Oil prices inch higher amid attacks on Russian energy facilities


Oil prices inch higher amid attacks on Russian energy facilities

LONDON (Reuters) – Brent crude briefly topped $86 per barrel on Monday for the first time since November, before pulling back, as Ukraine stepped up its attacks on Russian energy infrastructure.

Brent crude oil futures for May delivery were up 51 cents at $85.85 a barrel at 1333 GMT.

The April contract for US West Texas Intermediate (WTI) crude was up 62 cents at $81.66, in slow trade with the contract set to expire in the coming days. The more active May delivery contract traded up 60 cents at $81.18.

“The strikes on Russian refineries added $2-$3 per barrel of risk premium to crude last week, which remains in place as we start this week with more attacks over the weekend,” said Vandana Hari, founder of oil market analysis provider Vanda Insights.

Overall, a Reuters analysis found the attacks have idled around 7% of Russian refining capacity in the first quarter.

Amid refinery outages, Russia is set to increase oil exports through its western ports in March by almost 200,000 barrels per day (bpd) against the monthly plan to 2.15 million bpd, market participants said.

These Russian outages and extended OPEC+ output cuts have pushed the bank Morgan Stanley to raise its Brent oil price forecasts by $10 per barrel to $90 for the third-quarter of 2024.

Both oil contracts posted gains last week, with prices hitting their highest level since November, buoyed in part after the International Energy Agency strengthened its 2024 demand outlook for the fourth time since November.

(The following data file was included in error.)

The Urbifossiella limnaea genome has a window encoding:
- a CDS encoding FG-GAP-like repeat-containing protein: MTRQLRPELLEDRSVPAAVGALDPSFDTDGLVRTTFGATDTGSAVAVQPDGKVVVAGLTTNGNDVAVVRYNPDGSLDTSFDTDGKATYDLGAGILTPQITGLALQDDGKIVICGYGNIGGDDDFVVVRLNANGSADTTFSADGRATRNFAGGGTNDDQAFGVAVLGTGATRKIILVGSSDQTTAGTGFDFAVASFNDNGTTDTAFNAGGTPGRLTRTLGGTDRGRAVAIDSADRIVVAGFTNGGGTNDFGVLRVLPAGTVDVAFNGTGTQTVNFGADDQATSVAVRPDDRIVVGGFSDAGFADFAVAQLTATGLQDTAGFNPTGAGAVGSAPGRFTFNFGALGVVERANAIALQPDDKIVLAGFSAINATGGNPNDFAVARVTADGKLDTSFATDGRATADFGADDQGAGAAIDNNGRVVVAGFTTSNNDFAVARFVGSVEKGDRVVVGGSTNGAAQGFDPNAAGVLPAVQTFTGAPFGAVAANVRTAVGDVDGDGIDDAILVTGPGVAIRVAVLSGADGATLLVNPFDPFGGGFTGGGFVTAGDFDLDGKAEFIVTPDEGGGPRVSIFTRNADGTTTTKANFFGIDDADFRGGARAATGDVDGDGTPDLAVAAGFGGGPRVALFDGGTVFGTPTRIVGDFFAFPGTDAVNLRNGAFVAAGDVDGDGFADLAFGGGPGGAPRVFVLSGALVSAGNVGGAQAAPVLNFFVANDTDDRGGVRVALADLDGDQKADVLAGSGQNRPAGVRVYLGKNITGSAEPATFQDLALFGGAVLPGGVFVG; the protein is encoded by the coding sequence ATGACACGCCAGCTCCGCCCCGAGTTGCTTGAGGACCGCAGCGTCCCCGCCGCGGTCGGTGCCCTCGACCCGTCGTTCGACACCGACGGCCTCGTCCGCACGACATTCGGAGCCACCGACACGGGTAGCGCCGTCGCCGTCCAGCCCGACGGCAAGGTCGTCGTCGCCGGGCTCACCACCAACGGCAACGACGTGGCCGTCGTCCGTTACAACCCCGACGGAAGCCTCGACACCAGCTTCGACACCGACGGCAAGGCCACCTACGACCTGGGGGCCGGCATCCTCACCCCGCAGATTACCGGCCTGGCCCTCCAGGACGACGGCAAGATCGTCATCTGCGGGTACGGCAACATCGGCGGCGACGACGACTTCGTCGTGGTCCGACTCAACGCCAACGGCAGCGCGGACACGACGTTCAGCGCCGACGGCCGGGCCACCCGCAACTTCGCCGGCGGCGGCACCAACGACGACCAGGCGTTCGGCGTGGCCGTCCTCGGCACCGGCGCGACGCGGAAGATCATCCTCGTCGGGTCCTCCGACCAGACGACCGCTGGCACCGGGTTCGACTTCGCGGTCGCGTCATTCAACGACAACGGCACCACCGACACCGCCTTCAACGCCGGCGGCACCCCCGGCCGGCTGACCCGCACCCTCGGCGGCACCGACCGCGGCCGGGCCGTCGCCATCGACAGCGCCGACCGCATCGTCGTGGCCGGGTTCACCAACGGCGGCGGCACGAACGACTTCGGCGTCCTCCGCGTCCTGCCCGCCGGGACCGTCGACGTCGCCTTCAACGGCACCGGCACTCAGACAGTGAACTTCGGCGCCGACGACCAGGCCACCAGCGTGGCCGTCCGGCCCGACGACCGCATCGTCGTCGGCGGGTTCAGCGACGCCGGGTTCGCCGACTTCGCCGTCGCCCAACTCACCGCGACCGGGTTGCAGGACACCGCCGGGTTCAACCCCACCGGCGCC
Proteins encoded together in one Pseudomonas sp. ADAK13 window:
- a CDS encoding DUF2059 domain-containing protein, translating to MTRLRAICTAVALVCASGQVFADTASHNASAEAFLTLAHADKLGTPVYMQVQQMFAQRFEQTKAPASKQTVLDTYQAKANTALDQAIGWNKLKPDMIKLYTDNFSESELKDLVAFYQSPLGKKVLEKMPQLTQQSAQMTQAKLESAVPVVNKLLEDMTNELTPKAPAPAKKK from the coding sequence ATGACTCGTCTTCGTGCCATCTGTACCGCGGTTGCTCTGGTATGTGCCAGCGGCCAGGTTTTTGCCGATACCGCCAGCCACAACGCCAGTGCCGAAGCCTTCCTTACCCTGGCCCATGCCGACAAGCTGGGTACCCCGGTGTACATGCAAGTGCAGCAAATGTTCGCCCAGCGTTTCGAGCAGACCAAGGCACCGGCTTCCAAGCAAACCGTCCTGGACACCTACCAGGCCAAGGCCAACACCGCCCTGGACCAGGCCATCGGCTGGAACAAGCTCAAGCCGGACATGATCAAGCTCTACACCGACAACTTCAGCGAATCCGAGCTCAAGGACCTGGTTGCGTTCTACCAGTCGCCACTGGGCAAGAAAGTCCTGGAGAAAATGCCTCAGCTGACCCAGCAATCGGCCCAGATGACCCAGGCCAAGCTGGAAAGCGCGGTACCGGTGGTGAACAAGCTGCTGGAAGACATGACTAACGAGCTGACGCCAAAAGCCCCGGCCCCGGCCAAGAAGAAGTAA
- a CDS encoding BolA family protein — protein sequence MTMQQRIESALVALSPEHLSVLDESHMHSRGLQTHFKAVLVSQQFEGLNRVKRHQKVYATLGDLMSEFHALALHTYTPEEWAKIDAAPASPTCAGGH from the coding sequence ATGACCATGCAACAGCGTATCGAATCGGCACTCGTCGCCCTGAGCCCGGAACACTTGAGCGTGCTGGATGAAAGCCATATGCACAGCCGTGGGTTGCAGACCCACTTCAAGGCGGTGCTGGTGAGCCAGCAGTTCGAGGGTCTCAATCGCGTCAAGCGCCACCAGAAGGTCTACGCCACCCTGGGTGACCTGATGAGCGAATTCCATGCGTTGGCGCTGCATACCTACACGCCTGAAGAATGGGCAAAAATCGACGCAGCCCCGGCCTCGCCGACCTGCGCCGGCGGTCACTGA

On the supply side, Iraq said on Monday it planned to reduce its crude exports in the coming months by more than 100,000 bpd from last month’s levels, to compensate for any rise above its OPEC+ quota in January and February.

Iraq has committed to voluntary cuts agreed with the OPEC+ group of oil-exporting countries, which were recently extended into the second quarter.


The main focus this week is on the fate of monetary policy in major economies, with many central banks having held on to high interest rates over a protracted period to quell sticky inflation.

The outcome of the US Federal Reserve’s two-day meeting that ends on Wednesday should bring clarity on the timing of interest rate cuts, said Tony Sycamore, a market analyst with IG.

The Fed will likely keep rates unchanged this month, while the possibility of an interest rate cut at the June meeting “is now a coin flip,” Sycamore said.

Lower interest rates could stimulate demand in the US, the world’s biggest oil consumer, supporting oil prices.

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